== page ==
Community stations: a field-based classroom approach
The border region is a unique urban laboratory for researchers to engage solution-centered processes that produce new inclusive forms of sustainable urbanization. This is the premise of the UCSD Cross-Border Initiative based in San Diego – Tijuana border region led by Fonna Forman, Associate Professor of Political Science, and Co-Director of UCSD Center on Global Justice (ORU), and Teddy Cruz, Professor of Public Culture and Urbanism, and Co-Director of Center for Urban Ecologies, Department of Visual Arts. UCSD-CBI belongs to a growing network of interdisciplinary hubs at the University of California’s Blum Center for Developing Economies based in Berkeley that are focused on understanding and acting on global poverty.
This Cross-Border Initiative proposes a new model of partnership between university and community-based agencies, that assembles students, community members and experts through community stations. These stations are field-based research hubs, and also a platform for community engagement and experiential learning – in other words, they are a resource for the University to have access to community networks, test solution-based approaches and methods, and measure impact while developing community leadership and addressing specific challenges of underserved communities.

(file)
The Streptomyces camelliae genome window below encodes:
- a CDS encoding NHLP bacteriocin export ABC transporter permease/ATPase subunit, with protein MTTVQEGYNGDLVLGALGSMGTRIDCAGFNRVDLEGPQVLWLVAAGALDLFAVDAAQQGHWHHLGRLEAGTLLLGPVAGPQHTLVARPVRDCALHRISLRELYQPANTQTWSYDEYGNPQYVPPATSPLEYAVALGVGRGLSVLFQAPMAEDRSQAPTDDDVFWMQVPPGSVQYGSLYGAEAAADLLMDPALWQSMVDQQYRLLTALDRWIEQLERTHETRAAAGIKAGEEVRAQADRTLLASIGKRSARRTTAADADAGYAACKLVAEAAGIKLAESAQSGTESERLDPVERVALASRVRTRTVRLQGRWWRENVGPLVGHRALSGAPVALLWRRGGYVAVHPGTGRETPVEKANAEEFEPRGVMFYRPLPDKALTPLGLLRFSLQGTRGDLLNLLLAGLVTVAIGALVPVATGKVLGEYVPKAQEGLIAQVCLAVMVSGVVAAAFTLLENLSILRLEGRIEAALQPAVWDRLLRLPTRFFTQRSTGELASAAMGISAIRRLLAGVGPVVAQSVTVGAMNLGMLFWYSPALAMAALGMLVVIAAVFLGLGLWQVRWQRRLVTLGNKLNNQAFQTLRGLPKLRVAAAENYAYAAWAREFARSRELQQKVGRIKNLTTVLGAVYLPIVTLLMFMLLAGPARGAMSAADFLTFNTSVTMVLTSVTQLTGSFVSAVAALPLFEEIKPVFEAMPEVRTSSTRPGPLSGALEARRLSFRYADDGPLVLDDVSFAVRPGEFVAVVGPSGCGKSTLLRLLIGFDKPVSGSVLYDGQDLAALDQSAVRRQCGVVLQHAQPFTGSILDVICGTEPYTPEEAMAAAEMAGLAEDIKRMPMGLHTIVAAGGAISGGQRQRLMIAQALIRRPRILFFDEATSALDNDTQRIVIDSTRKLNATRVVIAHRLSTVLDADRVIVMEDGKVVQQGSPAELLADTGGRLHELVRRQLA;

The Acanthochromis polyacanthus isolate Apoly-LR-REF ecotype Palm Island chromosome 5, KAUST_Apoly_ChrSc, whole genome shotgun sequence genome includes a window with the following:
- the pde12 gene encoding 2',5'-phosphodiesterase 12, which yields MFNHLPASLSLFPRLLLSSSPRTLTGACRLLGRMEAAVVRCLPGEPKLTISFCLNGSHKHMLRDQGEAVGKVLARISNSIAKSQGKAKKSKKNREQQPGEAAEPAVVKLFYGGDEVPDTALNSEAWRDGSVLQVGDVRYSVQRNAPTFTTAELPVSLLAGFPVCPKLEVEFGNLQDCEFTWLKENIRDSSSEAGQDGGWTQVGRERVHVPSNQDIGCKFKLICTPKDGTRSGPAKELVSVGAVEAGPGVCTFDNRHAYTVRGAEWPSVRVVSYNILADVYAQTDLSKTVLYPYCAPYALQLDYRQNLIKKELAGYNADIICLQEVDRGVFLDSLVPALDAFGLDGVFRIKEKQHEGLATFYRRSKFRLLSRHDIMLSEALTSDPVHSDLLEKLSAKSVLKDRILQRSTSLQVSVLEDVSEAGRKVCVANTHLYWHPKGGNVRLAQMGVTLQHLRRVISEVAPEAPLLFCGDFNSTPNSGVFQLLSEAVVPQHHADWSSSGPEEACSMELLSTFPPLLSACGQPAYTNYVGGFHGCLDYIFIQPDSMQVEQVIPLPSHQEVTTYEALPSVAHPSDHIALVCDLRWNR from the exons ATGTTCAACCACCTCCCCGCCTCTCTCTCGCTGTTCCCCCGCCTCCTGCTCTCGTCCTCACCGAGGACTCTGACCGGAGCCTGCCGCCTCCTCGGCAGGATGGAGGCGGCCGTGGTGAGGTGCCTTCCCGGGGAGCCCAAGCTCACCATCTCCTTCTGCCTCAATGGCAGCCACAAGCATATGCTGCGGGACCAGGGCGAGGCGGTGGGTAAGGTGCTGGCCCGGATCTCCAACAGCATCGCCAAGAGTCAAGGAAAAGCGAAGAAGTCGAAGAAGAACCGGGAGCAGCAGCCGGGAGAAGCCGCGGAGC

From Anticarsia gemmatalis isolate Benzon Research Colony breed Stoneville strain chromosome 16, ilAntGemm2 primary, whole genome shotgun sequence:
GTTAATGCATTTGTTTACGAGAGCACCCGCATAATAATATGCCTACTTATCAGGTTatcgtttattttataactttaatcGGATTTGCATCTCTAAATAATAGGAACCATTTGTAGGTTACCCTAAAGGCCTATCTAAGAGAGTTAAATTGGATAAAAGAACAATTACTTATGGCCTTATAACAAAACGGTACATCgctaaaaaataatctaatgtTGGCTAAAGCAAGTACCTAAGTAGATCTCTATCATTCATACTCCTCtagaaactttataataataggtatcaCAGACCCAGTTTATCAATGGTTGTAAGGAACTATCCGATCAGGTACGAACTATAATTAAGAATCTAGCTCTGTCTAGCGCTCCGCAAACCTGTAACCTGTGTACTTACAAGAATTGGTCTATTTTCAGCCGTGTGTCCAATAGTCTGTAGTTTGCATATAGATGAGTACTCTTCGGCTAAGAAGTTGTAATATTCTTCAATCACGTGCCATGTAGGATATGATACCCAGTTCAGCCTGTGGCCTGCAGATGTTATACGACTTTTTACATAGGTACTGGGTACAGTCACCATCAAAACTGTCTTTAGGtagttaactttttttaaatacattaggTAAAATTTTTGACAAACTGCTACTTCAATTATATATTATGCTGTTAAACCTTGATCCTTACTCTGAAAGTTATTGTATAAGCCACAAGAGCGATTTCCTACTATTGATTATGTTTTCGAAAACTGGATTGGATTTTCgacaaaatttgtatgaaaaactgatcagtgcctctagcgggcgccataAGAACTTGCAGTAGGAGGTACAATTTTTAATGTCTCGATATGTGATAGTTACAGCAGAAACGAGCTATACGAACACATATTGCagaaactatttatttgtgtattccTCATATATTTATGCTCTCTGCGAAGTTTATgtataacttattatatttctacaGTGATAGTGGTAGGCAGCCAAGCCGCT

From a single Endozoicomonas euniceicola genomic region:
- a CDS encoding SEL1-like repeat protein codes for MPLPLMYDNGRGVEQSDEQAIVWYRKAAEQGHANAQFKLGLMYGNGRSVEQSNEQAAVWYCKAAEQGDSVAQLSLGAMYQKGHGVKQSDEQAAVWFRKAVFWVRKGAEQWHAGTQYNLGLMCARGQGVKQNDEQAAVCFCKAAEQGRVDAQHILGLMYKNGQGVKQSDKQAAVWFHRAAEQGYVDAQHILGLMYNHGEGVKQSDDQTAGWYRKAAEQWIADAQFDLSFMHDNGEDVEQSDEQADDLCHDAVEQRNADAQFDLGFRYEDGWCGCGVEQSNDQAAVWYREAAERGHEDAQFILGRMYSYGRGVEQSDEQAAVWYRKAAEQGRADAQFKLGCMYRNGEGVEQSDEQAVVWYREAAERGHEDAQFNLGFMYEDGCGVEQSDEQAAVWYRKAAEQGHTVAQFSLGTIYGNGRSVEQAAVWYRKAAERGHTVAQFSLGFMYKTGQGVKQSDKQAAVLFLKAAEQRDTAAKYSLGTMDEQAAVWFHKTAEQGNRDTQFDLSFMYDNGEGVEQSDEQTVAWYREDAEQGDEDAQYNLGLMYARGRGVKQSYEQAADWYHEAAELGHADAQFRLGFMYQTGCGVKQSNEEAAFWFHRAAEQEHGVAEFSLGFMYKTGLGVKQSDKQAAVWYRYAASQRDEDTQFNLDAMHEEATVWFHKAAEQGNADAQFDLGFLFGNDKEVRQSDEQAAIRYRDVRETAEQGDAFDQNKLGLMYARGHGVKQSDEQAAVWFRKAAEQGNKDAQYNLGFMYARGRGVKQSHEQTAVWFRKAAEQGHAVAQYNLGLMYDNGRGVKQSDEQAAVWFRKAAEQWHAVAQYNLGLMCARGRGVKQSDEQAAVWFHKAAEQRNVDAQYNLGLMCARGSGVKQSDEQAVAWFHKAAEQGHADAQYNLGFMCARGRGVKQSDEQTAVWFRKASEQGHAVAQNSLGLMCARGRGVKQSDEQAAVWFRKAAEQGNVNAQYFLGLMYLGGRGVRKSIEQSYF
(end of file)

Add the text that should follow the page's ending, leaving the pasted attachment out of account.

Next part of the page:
Announced in the Fall of 2013, CBI has worked a couple of years now bringing together a multidisciplinary group of undergraduate and graduate students through an summer field internship program. Students, faculty, community organizations and residents work collectively using the community stations as a platform. Three of them have been created already under a distinct identity and focus: Blum Cross-Border, Earth Lab and Democracy Lab, and they are located both in Tijuana (Los Laureles neighborhood) and San Diego (Diamond District, and San Ysidro). Their field work and projects are being intensively documented through narrative, videos and other visuals that are available in their website, and convey the broad scope of their ambition.